The LASA Research Grants Program aims to support research with focus on Latin American studies in all disciplines. Restricted to LASA members who are enrolled in doctoral programs in Latin American institutions of higher education, these grants assist grantees with research expenses, including travel and per diem expenses, access to archives, supplies, research assistance, administration and coding of instruments, or purchase of datasets.
Victória Monteiro da Silva Santos
International Relations, Pontifícia Universidade Católica do Rio de Janeiro, Brazil.
Santos' project, "Criminal/political violence in Latin America and the politics of drawing lines," inquires into how the lines between criminal and political violence are drawn in the arena of public policy by activists, researchers, and government officials in the context of the "war on drugs." Using interview and documentary sources, she looks at how such decisions influence distinctions made between the military and the police, between international and public security, and between international and domestic law in Brazil, Colombia, and Mexico.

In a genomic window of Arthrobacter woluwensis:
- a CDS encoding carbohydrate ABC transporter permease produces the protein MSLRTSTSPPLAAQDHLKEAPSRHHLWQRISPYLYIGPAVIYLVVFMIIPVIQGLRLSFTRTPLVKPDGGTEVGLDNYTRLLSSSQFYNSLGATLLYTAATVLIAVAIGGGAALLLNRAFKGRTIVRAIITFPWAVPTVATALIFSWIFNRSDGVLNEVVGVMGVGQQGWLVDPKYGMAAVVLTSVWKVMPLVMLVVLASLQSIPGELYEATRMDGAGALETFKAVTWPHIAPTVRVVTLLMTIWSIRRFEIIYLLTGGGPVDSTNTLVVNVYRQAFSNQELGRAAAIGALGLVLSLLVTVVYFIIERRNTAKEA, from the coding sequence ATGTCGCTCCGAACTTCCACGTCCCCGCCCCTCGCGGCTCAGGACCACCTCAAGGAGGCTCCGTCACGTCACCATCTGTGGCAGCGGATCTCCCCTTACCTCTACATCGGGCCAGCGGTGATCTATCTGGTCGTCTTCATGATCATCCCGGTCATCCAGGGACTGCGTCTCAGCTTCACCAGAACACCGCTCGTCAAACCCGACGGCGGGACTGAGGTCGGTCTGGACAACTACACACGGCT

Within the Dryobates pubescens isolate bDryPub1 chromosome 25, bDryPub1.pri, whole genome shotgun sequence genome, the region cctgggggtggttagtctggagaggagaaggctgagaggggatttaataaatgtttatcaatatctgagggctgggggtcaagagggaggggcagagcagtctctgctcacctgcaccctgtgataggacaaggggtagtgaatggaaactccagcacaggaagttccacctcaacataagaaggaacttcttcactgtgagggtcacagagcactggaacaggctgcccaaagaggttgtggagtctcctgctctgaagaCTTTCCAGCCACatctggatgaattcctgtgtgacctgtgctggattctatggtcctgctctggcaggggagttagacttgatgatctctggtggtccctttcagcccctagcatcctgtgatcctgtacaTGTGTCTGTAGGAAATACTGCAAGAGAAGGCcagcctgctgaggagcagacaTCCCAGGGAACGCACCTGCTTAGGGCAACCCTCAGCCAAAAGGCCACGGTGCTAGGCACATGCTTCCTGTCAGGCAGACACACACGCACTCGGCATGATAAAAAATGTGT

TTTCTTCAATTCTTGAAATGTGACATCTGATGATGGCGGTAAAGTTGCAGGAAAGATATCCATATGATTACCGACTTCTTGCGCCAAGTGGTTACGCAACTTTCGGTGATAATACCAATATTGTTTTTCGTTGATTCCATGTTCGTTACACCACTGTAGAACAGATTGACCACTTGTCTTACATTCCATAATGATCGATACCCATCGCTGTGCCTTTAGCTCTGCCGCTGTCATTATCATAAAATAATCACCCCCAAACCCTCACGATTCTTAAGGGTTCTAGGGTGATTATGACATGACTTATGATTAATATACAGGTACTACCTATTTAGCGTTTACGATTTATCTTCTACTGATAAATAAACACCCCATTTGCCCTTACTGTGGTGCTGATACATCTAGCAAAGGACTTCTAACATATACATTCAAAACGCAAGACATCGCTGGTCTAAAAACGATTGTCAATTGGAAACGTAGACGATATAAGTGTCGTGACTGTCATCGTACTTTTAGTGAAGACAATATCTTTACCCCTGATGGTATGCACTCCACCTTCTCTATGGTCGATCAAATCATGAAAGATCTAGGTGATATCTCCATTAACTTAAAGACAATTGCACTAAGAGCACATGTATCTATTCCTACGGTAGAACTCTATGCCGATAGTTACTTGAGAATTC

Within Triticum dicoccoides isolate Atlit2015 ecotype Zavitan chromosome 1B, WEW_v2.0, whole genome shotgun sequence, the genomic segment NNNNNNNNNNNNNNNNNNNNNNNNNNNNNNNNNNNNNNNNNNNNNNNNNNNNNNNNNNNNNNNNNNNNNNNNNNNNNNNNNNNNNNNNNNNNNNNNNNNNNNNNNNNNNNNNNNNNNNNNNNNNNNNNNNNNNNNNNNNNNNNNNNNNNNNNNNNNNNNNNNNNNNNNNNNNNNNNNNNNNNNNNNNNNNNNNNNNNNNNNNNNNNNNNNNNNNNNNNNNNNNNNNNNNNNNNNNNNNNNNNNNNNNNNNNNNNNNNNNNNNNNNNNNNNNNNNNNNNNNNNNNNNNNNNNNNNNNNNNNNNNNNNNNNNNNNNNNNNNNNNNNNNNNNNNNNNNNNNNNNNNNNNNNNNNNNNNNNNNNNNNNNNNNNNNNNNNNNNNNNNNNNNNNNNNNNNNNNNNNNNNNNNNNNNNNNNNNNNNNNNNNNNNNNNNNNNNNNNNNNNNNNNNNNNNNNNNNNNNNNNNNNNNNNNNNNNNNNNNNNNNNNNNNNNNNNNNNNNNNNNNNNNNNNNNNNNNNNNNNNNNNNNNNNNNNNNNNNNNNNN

Manuel Vladimir Caraballo Acuña
Social Anthropology, El Colegio de Michoacán, Mexico.
Caraballo's project, "Evaluando esmeraldas en la formalización minera colombiana: Hacia una economía cultural de cualidades," examines how the economic formalization of the mining economy in Colombia is implemented through an ethnographic study of transformations in emerald mining. Examining practices in mines, commercial centers, and laboratories, he inquires into how an informal economy is being transformed into a formal one through the redefinition of the quality of emeralds, as well as the practices and actors involved in the emerald economy.
The selection committee was made up of four members: Cristián Opazo (Letras, Universidad Católica de Chile), Joanne Rappaport (Spanish and Portuguese, Georgetown University), Wagner Romão (Political Science, Universidade Estadual de Campinas), and Gabriela Vargas-Cetina (Anthropology, Universidad Autónoma de Yucatán). The committee considered eighteen proposals from students enrolled in universities in Argentina, Brazil, Chile, Colombia, Cuba, and Mexico.
The Latin American Studies Association (LASA) is the largest professional association in the world for individuals and institutions engaged in the study of Latin America. With over 13,000 members, over 60% of whom reside outside the United States, LASA is the one association that brings together experts on Latin America from all disciplines and diverse occupational endeavors, across the globe. LASA's mission is to foster intellectual discussion, research, and teaching on Latin America, the Caribbean, and its people throughout the Americas, promote the interests of its diverse membership, and encourage civic engagement through network building and public debate.
If you wish to interview a LASA Executive Council member, you can contact the LASA communications office at (412) 648-7929 or send an email to firstname.lastname@example.org.